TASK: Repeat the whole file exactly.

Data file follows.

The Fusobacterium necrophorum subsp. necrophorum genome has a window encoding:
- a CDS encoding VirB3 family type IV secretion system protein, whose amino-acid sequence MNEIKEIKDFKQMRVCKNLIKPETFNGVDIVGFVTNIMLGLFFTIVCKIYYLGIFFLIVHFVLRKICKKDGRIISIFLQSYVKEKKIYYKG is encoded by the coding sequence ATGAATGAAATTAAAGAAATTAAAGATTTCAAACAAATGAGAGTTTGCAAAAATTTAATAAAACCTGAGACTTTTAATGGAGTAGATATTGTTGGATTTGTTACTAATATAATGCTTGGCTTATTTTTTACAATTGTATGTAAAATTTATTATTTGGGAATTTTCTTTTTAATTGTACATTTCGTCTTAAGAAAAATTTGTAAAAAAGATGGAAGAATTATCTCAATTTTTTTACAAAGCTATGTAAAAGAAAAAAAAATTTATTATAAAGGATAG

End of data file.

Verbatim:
The Fusobacterium necrophorum subsp. necrophorum genome has a window encoding:
- a CDS encoding VirB3 family type IV secretion system protein, whose amino-acid sequence MNEIKEIKDFKQMRVCKNLIKPETFNGVDIVGFVTNIMLGLFFTIVCKIYYLGIFFLIVHFVLRKICKKDGRIISIFLQSYVKEKKIYYKG is encoded by the coding sequence ATGAATGAAATTAAAGAAATTAAAGATTTCAAACAAATGAGAGTTTGCAAAAATTTAATAAAACCTGAGACTTTTAATGGAGTAGATATTGTTGGATTTGTTACTAATATAATGCTTGGCTTATTTTTTACAATTGTATGTAAAATTTATTATTTGGGAATTTTCTTTTTAATTGTACATTTCGTCTTAAGAAAAATTTGTAAAAAAGATGGAAGAATTATCTCAATTTTTTTACAAAGCTATGTAAAAGAAAAAAAAATTTATTATAAAGGATAG